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Well, Congress could pass such a law, but it would likely be help unconstitutional by the courts because the Federal government is only allowed very specific powers under the 10th Amendment to the US Constitution since marriage is reserved as a power left to the states.
Before Utah could be admitted to the union in 1896, they had to put as a part of the Utah Constitution a part that prohibited polygamy.
People who belong to The Church of Jesus Christ of Latter Day Saints (LDS) are prohibited from plural marriage and can be excommunicated for practicing it.
Plural marriage is still against the law in Utah. The statute is still on the books, but the Attorney General said that he is not going to enforce the law because it is a "personal choice". There may be other laws on the books that are not enforced either such as fornication and adultery. Also, sodomy used to be against the law and with Lawrence v Texas, the law was held to be unconstitutional because of a person's privacy rights. If gays have a privacy right, so should people who practice plural marriage.
So if Congress could pass a law, and if it passed scrutiny of the 10th Amendment, then it would also have to pass scrutiny of a person's right to privacy.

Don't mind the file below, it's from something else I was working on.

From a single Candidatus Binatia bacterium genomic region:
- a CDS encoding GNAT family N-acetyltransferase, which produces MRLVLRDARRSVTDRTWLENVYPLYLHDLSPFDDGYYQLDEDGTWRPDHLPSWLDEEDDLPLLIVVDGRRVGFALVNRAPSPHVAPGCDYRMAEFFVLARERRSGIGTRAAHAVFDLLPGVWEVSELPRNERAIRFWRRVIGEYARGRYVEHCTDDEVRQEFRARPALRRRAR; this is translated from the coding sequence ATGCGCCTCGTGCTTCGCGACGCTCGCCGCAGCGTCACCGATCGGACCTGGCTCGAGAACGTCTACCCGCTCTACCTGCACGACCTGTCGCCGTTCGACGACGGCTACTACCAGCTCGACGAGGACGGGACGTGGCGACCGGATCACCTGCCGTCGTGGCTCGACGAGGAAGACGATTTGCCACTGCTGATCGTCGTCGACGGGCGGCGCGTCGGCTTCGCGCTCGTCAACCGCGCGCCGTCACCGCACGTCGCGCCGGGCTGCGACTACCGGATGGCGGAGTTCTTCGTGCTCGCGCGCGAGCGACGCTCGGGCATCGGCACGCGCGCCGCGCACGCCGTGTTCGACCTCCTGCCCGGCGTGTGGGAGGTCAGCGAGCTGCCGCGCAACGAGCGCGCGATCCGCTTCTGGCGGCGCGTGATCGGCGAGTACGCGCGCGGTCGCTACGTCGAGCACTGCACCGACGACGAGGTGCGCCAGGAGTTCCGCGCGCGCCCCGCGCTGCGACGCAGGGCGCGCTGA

The people who practice plural marriage may call themselves "Mormons", but they can't be members of the largest brach of Mormonism (LDS).
The LDS Church hasn't practiced plural marriage for over a hundred years.
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That's what they did with the Edmunds Tucker act. A husband could be encarcerated if he so much as sent money to a former wife.
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When do people understand? Mormon polygamy is over for more than a hundred years. Other groups which still practice polygamy do not belong to the lds church. And any law against them would not change anything. What a useless effort!